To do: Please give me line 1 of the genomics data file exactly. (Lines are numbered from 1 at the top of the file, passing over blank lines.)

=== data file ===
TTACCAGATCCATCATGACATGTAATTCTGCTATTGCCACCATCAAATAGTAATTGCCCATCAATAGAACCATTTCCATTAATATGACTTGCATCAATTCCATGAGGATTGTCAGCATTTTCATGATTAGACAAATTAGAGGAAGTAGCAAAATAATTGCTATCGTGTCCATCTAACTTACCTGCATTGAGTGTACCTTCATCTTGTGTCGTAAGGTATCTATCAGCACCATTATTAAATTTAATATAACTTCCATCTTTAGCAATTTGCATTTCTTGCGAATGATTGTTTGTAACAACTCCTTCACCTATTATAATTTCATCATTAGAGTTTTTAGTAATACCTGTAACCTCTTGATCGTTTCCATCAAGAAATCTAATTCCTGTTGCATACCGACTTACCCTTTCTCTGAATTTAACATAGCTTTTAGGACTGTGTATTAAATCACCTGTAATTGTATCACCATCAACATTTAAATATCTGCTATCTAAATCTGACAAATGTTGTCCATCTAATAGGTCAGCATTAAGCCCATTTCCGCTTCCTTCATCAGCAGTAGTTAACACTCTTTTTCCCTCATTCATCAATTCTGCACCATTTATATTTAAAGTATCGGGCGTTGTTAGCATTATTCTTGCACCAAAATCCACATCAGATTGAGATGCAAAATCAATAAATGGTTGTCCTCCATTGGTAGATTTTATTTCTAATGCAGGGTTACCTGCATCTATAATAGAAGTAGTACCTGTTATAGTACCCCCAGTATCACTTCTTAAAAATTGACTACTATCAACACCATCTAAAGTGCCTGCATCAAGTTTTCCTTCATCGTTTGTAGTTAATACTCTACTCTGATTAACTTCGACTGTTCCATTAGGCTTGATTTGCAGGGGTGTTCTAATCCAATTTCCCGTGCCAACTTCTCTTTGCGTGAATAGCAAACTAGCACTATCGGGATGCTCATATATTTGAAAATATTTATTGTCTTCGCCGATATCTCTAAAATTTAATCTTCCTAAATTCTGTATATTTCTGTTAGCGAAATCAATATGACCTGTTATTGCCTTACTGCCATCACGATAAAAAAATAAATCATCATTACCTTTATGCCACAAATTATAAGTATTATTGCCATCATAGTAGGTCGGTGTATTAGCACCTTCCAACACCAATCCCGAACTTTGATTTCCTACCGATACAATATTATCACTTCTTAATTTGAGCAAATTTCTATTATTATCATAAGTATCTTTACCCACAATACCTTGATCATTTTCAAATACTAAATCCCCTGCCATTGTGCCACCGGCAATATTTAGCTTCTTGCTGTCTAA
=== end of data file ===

TTACCAGATCCATCATGACATGTAATTCTGCTATTGCCACCATCAAATAGTAATTGCCCATCAATAGAACCATTTCCATTAATATGACTTGCATCAATTCCATGAGGATTGTCAGCATTTTCATGATTAGACAAATTAGAGGAAGTAGCAAAATAATTGCTATCGTGTCCATCTAACTTACCTGCATTGAGTGTACCTTCATCTTGTGTCGTAAGGTATCTATCAGCACCATTATTAAATTTAATATAACTTCCATCTTTAGCAATTTGCATTTCTTGCGAATGATTGTTTGTAACAACTCCTTCACCTATTATAATTTCATCATTAGAGTTTTTAGTAATACCTGTAACCTCTTGATCGTTTCCATCAAGAAATCTAATTCCTGTTGCATACCGACTTACCCTTTCTCTGAATTTAACATAGCTTTTAGGACTGTGTATTAAATCACCTGTAATTGTATCACCATCAACATTTAAATATCTGCTATCTAAATCTGACAAATGTTGTCCATCTAATAGGTCAGCATTAAGCCCATTTCCGCTTCCTTCATCAGCAGTAGTTAACACTCTTTTTCCCTCATTCATCAATTCTGCACCATTTATATTTAAAGTATCGGGCGTTGTTAGCATTATTCTTGCACCAAAATCCACATCAGATTGAGATGCAAAATCAATAAATGGTTGTCCTCCATTGGTAGATTTTATTTCTAATGCAGGGTTACCTGCATCTATAATAGAAGTAGTACCTGTTATAGTACCCCCAGTATCACTTCTTAAAAATTGACTACTATCAACACCATCTAAAGTGCCTGCATCAAGTTTTCCTTCATCGTTTGTAGTTAATACTCTACTCTGATTAACTTCGACTGTTCCATTAGGCTTGATTTGCAGGGGTGTTCTAATCCAATTTCCCGTGCCAACTTCTCTTTGCGTGAATAGCAAACTAGCACTATCGGGATGCTCATATATTTGAAAATATTTATTGTCTTCGCCGATATCTCTAAAATTTAATCTTCCTAAATTCTGTATATTTCTGTTAGCGAAATCAATATGACCTGTTATTGCCTTACTGCCATCACGATAAAAAAATAAATCATCATTACCTTTATGCCACAAATTATAAGTATTATTGCCATCATAGTAGGTCGGTGTATTAGCACCTTCCAACACCAATCCCGAACTTTGATTTCCTACCGATACAATATTATCACTTCTTAATTTGAGCAAATTTCTATTATTATCATAAGTATCTTTACCCACAATACCTTGATCATTTTCAAATACTAAATCCCCTGCCATTGTGCCACCGGCAATATTTAGCTTCTTGCTGTCTAA